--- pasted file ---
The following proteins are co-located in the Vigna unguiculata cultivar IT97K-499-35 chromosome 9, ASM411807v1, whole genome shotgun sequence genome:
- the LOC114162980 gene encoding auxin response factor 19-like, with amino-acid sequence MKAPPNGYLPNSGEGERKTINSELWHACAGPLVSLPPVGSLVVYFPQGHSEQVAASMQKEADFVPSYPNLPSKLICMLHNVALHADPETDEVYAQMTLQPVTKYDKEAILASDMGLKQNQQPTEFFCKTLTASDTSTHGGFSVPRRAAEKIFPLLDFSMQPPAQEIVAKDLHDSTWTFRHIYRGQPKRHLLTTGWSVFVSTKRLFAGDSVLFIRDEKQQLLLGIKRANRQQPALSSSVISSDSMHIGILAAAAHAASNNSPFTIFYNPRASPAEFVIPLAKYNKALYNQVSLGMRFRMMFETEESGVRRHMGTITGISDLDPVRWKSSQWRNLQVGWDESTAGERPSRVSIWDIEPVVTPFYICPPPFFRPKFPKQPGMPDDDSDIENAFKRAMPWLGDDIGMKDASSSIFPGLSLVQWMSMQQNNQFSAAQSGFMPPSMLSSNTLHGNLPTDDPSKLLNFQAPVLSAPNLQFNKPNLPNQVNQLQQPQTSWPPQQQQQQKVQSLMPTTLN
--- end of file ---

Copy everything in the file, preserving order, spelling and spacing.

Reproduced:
The following proteins are co-located in the Vigna unguiculata cultivar IT97K-499-35 chromosome 9, ASM411807v1, whole genome shotgun sequence genome:
- the LOC114162980 gene encoding auxin response factor 19-like, with amino-acid sequence MKAPPNGYLPNSGEGERKTINSELWHACAGPLVSLPPVGSLVVYFPQGHSEQVAASMQKEADFVPSYPNLPSKLICMLHNVALHADPETDEVYAQMTLQPVTKYDKEAILASDMGLKQNQQPTEFFCKTLTASDTSTHGGFSVPRRAAEKIFPLLDFSMQPPAQEIVAKDLHDSTWTFRHIYRGQPKRHLLTTGWSVFVSTKRLFAGDSVLFIRDEKQQLLLGIKRANRQQPALSSSVISSDSMHIGILAAAAHAASNNSPFTIFYNPRASPAEFVIPLAKYNKALYNQVSLGMRFRMMFETEESGVRRHMGTITGISDLDPVRWKSSQWRNLQVGWDESTAGERPSRVSIWDIEPVVTPFYICPPPFFRPKFPKQPGMPDDDSDIENAFKRAMPWLGDDIGMKDASSSIFPGLSLVQWMSMQQNNQFSAAQSGFMPPSMLSSNTLHGNLPTDDPSKLLNFQAPVLSAPNLQFNKPNLPNQVNQLQQPQTSWPPQQQQQQKVQSLMPTTLN